February 10, 2023

Markets Today: Mixed messages yet a clear one from bond yields

NY Fed’s Williams stressing importance of financial conditions in policy reaction function..

Today’s podcast


Overview: a quiet night

  • Yields drift high on little newsflow
  • US equities lower after strong open, S&P500 -0.5%
  • Riksbank guidance helps SEK +2.3%, muted currency moves elsewhere
  • Coming up: RBA SoMP, China CPI, UK GDP, UMich sentiment

It was a quiet night for news flow. US yields are higher amid growing bets the Fed will push higher after last Friday’s strong jobs numbers, but there was little new information overnight. Gains in the shorter end saw the 2s10s curve widening to its most inverted level since the early 80s at -87bp, though has since narrowed back to around -82bp

US equities were higher through most of the US trading day, but declined over the session. The S&P500 opened around 1% higher, but declined through the day to now be around 0.5% lower. The NASDAQ is around 0.7% lower, while in Europe the Euro Stoxx 600 index closed 0.6% higher.

US yields were higher. US 2yr yields rose 8bp to 4.50% while the 10yr rose 6bp to 3.68%. The 2yr yield in the wake of the US Payrolls data last Friday is now at its highest level since November 30, after falling as low as 4.03% as recently as 2 February. The 2s10s spread flattened marginally to -82bp, but intraday fell to as low as -87bp, surpassing the earlier December lows and the lowest since the early 1980s before a late selloff in 10yr treasuries. Richmond Fed President Barkin added to the chorus of Fed-speak this week. His views were consistent with others on the committee, noting still-elevated inflation that “makes the case for us to stay the course…I think we’ve still got a ways to go”.

US initial jobless claims rose 13k to 196k, larger than the consensus for 190k. That was the first rise in six weeks after a January. Other indicators including higher layoffs reported in the Challenger layoffs series could point to further increases from here, though the level of jobless claims remains very low. Headline grabbing layoff announcements continue, with Disney saying it would cut 7,000 jobs or 3% of its workforce.

The delayed preliminary German January CPI showed HICP 9.2% higher over the year from 9.6%, a five-month low. The delayed release was due to technical issues, and less information than usual was provided in the data. Significant weighting changes and no information of how the figure was adjusted for government subsidies to cut energy bills make it hard to read too much from the result. The final number is released on 22 February.

Currency moves were generally muted on net, with the notable exception of Sweden and Norway. The US dollar was 0.2% lower on the DXY at 103.22. The AUD gained 0.2% and is now around 0.6940, though did get above 70c intraday before paring gains alongside the move higher in US yields. As for the exceptions, The Swedish krona was 2.3% higher, the move also spilling over into a 1.5% higher NOK. The new Swedish Riksbank Governor Thedeen was hawkish in the first evidence of his monetary policy stance since taking office. While the 50bps hike in the policy rate to 3.0% didn’t surprise, the Bank said it would actively sell bonds (quantitative tightening) from April. The statement made direct reference to the krona, overtly stating that “a stronger krona would be desirable,” a stark departure from previous communication which had been sanguine about a weaker krona.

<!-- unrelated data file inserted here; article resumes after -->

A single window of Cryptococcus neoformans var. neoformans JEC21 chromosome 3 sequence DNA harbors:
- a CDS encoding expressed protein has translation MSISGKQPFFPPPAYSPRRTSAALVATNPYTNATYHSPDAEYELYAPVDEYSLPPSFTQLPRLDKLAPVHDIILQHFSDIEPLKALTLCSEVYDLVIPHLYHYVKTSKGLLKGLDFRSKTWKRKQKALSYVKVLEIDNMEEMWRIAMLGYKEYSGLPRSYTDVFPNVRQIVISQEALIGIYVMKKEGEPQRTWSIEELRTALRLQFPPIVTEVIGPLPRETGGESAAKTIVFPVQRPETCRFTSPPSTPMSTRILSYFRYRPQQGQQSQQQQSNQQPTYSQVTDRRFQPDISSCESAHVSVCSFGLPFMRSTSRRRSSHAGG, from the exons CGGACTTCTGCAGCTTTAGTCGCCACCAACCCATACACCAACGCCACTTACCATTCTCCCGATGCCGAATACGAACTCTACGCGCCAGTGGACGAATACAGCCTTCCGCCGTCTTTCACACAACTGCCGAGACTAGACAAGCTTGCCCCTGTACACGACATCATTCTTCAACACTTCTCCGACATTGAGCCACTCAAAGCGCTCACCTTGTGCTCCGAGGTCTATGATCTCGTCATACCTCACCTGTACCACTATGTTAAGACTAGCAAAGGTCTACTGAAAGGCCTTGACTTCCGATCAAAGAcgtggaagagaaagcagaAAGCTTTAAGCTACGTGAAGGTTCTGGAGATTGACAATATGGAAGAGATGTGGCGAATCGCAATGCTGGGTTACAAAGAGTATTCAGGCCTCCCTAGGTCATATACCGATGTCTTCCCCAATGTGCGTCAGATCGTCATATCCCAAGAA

Bank of England members were testifying to parliament, where the contrast between the more hawkish majority and dove Tenreyro was clear. On the more hawkish side, Haskel noted the need to “guard very vigilantly against really bad outcomes,” adding “I am super worried about going under the target, but, as I say, given the uncertainties at the moment, I’d rather put a rather little bit less weight on that medium-term forecast, ” Tenreyro, in contrast, said “where things stand right now I would see myself considering a cut.” The UK 2yr yield was 3bp higher at 3.5%.

Coming Up

  • The RBA SoMP will be in focus domestically . A wholesale, and more hawkish, rewrite of the final paragraph in Tuesday’s post-Meeting statement jarred after a lull in official communication in recent months. Today’s SoMP will offer a more expansive framing of the RBA’s updated assessment of the outlook. The forecasts for headline CPI, GDP, and unemployment previewed in the post Meeting statement on Tuesday were little changed from November, but the impetus for revision was always going to be on the near-term profile for underlying inflation and wages growth. Those forecasts, and updated discussion of risks will be read closely. There is still a conspicuous lack of scheduled speeches from Martin Place, though there is a 15 February appearance before the Senate Economics Legislation Committee ahead of semi-annual parliamentary testimony on 17 February.
  • China’s CPI is expected to rise 2.2% y/y from 1.8%, with the potential for travel and entertainment categories to support alongside the end of virus curbs and Lunar New Year travel. PPI is expected to print -0.5% y/y from -0.7%.
  • Elsewhere, UK GDP is seen flat in the preliminary Q4 read, following Q3’s -0.3% q/q, which would see the year-ended rate slowing to 0.4%. Canadian employment numbers for January are expected to show unemployment up 1 tenth to 5.1% on 15k employment growth. In the US, University of Michigan Consumer Sentiment is seen little changed at 65.0 from 64.9.


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